This module will allow you to study the contemporary business of music. You'll learn about the large and small companies that operate in this field, as well as how to self-manage a music career. You'll develop a knowledge of working in music as well as gaining a critical understanding of the issues that affect this sector.
This module explores a range of stylistic approaches in Music. You'll be able to develop the relevant skills and techniques in these via performance or composition/pastiche work in specific styles of classical, jazz or popular music.
This module will develop your expertise in theoretical and practical approaches to expressive sonic manipulation in studio, installation, live, interactive and virtual environments. You'll explore the principles of synthesis, interactive sound, spatial audio and visual programming through the invention and development of different sound worlds.
This module will develop your songwriting or compositional style and technique. You'll also develop an individual and professional approach to composition/songwriting. You'll be encouraged to explore and establish a distinctive music identity – a personal creative ‘voice’.
This module develops your technical command of an instrument or the voice so you can confidently perform in public. You'll develop the necessary knowledge and skills in forming programmes/sets for performance, gain interpretative insight and begin to project their own individual voice/identity as performer.
This module will develop your knowledge, understanding and expertise in recording and producing music by allowing you to produce a self-developed project. You will be supported to achieve a highly effective and original musical output.
This module will give you an advanced knowledge of popular music theories through a range of critical approaches or critical perspectives including cultural theory, sociology, political economy and musicology. You'll understand how theory can be used to explore popular music practice, and how popular music practice can be developed by using popular music theory.
This module is designed to be a specialist study of musical works, composers and approaches since 1968 through the lens of contemporary classical music. The relationship between music and its cultural, political and philosophical contexts is examined through concepts such as the rise of postmodernism across the arts and its relationship with philosophy/political theory.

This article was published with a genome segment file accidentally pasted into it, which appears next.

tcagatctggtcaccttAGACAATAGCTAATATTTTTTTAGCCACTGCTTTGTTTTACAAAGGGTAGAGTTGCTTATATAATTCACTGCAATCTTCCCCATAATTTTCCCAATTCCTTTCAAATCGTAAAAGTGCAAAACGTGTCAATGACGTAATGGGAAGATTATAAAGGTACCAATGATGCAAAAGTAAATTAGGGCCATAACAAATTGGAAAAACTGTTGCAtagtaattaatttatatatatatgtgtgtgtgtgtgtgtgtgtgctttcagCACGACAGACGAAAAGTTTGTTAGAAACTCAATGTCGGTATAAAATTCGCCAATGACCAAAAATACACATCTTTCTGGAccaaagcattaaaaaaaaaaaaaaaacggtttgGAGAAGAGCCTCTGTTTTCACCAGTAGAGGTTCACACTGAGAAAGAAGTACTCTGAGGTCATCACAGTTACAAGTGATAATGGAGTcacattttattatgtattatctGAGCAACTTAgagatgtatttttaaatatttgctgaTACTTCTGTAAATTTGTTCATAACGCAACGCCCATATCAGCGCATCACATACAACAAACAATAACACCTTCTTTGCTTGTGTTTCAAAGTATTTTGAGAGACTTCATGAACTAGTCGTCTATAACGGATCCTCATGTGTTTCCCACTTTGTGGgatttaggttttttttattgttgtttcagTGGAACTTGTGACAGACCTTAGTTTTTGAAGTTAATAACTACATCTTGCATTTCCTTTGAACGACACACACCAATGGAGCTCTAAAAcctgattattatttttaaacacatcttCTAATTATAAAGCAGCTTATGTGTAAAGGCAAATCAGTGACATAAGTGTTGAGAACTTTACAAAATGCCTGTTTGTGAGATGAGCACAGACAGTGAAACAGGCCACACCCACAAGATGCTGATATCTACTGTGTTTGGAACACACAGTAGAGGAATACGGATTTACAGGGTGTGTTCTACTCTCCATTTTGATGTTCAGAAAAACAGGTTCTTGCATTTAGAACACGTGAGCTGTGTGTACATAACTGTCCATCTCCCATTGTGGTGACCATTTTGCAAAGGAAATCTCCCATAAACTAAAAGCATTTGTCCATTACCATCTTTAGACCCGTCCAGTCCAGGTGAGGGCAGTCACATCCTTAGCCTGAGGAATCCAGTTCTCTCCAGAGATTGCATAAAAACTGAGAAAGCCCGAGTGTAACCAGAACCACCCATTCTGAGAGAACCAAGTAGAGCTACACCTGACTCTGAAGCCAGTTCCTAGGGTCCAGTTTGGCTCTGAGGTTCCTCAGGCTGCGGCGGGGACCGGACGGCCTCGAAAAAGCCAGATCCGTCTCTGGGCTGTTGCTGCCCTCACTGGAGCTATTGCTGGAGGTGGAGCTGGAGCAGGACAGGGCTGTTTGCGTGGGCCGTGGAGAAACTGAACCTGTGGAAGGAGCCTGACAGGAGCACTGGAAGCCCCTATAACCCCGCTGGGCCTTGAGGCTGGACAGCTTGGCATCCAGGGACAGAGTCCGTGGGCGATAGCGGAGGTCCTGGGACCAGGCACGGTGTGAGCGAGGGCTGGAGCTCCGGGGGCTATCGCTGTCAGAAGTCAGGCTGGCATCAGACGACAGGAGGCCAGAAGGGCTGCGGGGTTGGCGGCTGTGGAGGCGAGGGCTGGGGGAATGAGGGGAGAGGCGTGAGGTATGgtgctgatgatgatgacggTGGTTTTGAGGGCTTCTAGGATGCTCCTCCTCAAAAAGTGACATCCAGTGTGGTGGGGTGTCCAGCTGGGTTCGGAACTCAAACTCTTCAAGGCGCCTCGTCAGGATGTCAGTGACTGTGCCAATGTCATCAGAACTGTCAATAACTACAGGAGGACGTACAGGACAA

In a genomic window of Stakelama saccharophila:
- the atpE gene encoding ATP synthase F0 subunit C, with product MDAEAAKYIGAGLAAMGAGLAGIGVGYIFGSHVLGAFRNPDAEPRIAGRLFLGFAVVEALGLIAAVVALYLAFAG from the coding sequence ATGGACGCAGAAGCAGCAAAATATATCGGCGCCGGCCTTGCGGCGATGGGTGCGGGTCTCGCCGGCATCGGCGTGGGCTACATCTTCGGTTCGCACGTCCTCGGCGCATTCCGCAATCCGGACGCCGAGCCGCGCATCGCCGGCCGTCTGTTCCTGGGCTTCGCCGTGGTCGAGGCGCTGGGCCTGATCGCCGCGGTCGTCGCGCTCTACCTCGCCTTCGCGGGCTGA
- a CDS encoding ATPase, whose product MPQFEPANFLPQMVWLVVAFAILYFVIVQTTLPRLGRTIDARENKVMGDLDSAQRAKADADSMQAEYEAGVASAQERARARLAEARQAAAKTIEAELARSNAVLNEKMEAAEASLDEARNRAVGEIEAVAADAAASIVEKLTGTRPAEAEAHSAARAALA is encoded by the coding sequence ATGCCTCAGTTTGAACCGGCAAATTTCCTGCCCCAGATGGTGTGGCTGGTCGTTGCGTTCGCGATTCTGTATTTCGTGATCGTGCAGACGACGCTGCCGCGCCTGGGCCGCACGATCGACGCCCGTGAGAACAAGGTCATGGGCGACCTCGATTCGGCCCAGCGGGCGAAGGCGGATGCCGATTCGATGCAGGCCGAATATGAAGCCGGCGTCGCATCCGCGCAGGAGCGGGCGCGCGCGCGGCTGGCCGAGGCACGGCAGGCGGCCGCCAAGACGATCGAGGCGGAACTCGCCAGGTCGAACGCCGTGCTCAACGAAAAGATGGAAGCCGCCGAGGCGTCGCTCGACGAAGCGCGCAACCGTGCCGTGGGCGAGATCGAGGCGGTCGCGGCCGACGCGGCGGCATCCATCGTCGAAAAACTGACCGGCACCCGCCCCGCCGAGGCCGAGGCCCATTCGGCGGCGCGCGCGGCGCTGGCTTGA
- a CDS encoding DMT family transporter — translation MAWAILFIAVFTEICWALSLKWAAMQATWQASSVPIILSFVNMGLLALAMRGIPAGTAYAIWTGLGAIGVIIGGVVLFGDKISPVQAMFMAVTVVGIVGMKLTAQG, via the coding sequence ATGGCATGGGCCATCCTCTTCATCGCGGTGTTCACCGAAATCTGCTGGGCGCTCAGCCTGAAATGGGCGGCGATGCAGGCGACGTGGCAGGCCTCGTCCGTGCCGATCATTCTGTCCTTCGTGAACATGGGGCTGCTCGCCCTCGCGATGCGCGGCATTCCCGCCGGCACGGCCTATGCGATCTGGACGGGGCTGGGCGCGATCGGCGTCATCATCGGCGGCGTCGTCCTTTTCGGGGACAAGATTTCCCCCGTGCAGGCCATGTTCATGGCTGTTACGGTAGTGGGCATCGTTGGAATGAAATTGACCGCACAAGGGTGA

This module prepares you for successful engagement with the music industries. You'll gain a working knowledge of contracts, copyright, funding applications and policy documents, as well as a sophisticated understanding of theories relating to decision making and success, which can be applied to a range of music-based projects.
This module develops the tools and competencies for making electronic and electroacoustic music for screen and virtual realities, in relation to some study of the aesthetics of screen music. You'll also gain the appropriate training in contractual and negotiation issues to support in-house and freelance composer-producers.
This module develops musical practice in collaboration with students from other courses such as Dance, Theatre and Fashion. Critical and contextual study will support practical work with relevant theory, repertoire and case studies.
This module enables the exploration of a specific area of academic interest and/or vocational/professional practice, providing a platform for the development of placement-related employability skills, or for the exploration and mapping of a specialised academic project that may provide the basis for further studies at MA level and beyond. The nature and aims of each project are negotiated.
This module is a work placement in a professional music studio setting. You'll build upon knowledge and skills developed from previous modules in production and studio skills and be able to apply theoretical knowledge and technical skills to the challenges of a workplace environment. You'll also be able to critically reflect on practices and processes in music production, as well as evaluate your workplace experience.
See the course specification for more information about typical course content outside of the coronavirus outbreak:
Optional modules are usually available at levels 5 and 6, although optional modules are not offered on every course. Where optional modules are available, you will be asked to make your choice during the previous academic year. If we have insufficient numbers of students interested in an optional module, or there are staffing changes which affect the teaching, it may not be offered. If an optional module will not run, we will advise you after the module selection period when numbers are confirmed, or at the earliest time that the programme team make the decision not to run the module, and help you choose an alternative module.
The well-attended Pop gigs, held multiple times per year in a variety of London venues, are an outlet for both solo and band artists to perform.